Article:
Coping with Thanksgiving Stress

Question: How do I approach a major positive event that I know will be stressful -- such as a wedding?

Answer: Well I think anytime that we can anticipate what's going to be stressful for us, we're ahead of the game because we can plan for it, we can try to predict what those challenges are going to be and put strategies into place to try to handle them. I think it's reasonable to think about seeking advice from others who have been there.

I think it's reasonable to try to be organized and have a sense about what things need to be done when, because there's an awful lot of stress that comes from the worry that we've forgotten something or that something's going to be left undone.

Perhaps the most important issue though to remember about the stress of a positive event, like a wedding, is that that stress can come from the contrast between our expectations of the positive event and how that event actually plays out. We need to work to make our expectations realistic. So if we have dreamed of a particular kind of wedding and that's a scenario in our minds is that everyone's going to get along and be happy and celebrate with us on our joyous day, and we forget about the fact that uncle Harry doesn't really get along too well with cousin Nancy. And that if we don't take care to seat them separately we're going to be in trouble. We fail to take a realistic approach to something that otherwise should be joyful, and we run the risk that that very positive stress will actually create even more stress than we might have liked.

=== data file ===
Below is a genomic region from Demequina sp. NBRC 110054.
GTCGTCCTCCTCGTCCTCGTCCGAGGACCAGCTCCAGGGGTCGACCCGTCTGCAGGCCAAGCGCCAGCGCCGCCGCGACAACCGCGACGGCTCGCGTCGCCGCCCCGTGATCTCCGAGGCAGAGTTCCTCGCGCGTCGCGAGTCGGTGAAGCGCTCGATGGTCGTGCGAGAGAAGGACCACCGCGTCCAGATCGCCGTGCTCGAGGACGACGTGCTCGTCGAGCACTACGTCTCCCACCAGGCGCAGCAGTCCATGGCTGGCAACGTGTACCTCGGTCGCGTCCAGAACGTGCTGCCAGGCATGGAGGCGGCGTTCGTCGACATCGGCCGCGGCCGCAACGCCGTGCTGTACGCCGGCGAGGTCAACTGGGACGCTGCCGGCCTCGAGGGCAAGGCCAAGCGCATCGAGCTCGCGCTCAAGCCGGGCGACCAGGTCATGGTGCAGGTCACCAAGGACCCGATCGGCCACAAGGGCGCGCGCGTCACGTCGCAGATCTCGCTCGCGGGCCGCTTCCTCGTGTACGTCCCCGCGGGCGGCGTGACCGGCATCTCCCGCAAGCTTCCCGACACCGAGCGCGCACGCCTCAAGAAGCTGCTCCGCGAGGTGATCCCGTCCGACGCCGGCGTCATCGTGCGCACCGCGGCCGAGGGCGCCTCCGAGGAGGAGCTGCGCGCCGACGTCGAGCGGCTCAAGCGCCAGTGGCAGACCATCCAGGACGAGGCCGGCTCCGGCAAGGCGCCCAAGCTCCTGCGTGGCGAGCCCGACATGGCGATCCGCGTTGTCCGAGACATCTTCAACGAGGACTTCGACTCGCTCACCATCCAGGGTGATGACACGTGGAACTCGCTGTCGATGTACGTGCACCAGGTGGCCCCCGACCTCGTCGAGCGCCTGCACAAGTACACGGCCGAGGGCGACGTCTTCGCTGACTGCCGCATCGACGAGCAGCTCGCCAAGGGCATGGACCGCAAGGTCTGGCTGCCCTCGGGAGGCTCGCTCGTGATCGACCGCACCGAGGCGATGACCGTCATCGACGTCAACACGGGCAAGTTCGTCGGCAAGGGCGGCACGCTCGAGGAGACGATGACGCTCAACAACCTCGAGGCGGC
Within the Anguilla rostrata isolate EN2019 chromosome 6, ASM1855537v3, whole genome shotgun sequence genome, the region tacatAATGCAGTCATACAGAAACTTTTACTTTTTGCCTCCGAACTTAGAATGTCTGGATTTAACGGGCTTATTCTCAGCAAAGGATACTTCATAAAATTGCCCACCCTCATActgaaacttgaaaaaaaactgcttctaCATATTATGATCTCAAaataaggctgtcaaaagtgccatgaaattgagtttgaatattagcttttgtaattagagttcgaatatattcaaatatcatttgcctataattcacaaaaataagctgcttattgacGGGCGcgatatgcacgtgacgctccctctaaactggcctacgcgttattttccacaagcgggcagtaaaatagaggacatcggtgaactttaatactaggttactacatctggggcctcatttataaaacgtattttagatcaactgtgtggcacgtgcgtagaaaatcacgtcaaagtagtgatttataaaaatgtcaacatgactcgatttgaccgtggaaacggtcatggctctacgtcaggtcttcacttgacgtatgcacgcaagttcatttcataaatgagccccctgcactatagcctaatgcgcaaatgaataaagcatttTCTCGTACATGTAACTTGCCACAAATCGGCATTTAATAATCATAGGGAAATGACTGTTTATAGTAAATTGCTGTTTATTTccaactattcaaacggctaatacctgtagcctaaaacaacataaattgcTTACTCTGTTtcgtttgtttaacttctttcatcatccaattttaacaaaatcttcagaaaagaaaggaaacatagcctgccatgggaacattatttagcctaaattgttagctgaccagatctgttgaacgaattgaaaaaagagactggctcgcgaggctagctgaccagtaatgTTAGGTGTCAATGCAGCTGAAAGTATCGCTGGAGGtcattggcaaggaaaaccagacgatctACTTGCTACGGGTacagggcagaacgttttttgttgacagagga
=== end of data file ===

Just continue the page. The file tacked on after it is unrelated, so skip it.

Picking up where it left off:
How Do I Approach A Major Negative Event That I Know Will Be Stressful -- Such As A Court Appearance?

Answer: Well ironically it's much the same process with which we'd approach and anticipate a positive event. We have to plan ahead. We are always better off if we can prepare ourselves in advance -- if we can anticipate the challenges that are coming our way, if we can use organization on our behalf to make sure that we're handling those things, leaving enough time to handle those things that are going to be challenging to us. The importance of delegating responsibility is never more clear than when you're involved in a legal situation in which you have to delegate responsibility to a good attorney who can handle your case and in whom you can put your trust.